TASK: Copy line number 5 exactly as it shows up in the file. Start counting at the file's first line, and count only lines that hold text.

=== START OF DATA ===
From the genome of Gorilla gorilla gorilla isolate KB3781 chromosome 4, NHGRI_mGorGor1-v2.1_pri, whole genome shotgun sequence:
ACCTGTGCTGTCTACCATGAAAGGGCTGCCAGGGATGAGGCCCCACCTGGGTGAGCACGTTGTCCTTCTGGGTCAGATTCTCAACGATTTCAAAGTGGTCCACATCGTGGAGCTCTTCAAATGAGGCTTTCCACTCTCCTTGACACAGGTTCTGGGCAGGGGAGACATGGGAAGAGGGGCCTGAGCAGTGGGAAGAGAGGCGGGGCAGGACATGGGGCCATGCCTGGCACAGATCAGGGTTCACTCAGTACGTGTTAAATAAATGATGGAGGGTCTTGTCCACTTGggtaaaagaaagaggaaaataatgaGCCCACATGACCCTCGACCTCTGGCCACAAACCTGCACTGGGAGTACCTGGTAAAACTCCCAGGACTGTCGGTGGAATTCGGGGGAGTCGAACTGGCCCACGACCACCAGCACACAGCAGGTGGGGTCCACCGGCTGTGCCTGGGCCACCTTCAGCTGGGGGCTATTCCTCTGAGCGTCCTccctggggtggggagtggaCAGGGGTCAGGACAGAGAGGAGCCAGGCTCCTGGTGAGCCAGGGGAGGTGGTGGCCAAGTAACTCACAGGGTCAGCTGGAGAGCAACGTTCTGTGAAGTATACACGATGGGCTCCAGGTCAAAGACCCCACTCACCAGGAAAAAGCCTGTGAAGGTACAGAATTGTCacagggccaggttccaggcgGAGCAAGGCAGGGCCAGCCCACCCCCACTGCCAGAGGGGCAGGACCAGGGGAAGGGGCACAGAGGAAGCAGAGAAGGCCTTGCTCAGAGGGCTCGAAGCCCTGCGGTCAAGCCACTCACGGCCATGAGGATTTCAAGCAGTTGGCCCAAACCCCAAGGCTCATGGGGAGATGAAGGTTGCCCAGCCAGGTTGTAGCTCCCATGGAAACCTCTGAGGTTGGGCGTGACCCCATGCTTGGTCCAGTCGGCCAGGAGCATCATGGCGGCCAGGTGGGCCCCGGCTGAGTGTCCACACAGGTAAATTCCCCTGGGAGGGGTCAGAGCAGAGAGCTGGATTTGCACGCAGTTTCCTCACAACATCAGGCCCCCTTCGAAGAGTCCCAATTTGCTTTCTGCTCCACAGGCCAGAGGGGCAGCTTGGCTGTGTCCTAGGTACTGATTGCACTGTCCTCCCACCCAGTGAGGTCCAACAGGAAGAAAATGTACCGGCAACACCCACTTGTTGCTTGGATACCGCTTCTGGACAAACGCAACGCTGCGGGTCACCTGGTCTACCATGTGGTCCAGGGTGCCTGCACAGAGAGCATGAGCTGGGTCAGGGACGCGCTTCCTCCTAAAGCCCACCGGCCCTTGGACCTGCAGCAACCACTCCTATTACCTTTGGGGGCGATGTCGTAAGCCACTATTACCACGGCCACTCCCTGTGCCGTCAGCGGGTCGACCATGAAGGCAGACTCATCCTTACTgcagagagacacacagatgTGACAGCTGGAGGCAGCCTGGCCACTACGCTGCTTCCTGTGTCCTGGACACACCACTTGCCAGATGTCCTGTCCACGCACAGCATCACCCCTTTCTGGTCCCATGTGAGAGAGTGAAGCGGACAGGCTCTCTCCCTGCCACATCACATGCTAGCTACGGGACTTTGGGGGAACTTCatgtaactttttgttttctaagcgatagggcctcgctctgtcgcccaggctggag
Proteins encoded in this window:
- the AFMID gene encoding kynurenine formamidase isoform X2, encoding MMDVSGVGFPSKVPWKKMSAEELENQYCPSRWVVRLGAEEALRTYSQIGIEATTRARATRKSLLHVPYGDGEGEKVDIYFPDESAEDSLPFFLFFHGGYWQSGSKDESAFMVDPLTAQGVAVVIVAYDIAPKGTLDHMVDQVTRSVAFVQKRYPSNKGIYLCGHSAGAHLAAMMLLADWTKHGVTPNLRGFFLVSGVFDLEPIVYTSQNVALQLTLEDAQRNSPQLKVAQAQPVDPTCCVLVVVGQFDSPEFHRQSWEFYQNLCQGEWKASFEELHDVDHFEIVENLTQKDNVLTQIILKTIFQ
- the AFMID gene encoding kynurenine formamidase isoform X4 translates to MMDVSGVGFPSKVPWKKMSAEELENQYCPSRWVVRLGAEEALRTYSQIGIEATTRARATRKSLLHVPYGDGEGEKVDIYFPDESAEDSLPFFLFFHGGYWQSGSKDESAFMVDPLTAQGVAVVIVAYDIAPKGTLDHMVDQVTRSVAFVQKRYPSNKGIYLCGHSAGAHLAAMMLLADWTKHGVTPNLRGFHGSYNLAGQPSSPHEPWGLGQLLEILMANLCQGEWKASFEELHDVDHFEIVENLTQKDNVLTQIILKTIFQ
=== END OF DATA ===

- the AFMID gene encoding kynurenine formamidase isoform X4 translates to MMDVSGVGFPSKVPWKKMSAEELENQYCPSRWVVRLGAEEALRTYSQIGIEATTRARATRKSLLHVPYGDGEGEKVDIYFPDESAEDSLPFFLFFHGGYWQSGSKDESAFMVDPLTAQGVAVVIVAYDIAPKGTLDHMVDQVTRSVAFVQKRYPSNKGIYLCGHSAGAHLAAMMLLADWTKHGVTPNLRGFHGSYNLAGQPSSPHEPWGLGQLLEILMANLCQGEWKASFEELHDVDHFEIVENLTQKDNVLTQIILKTIFQ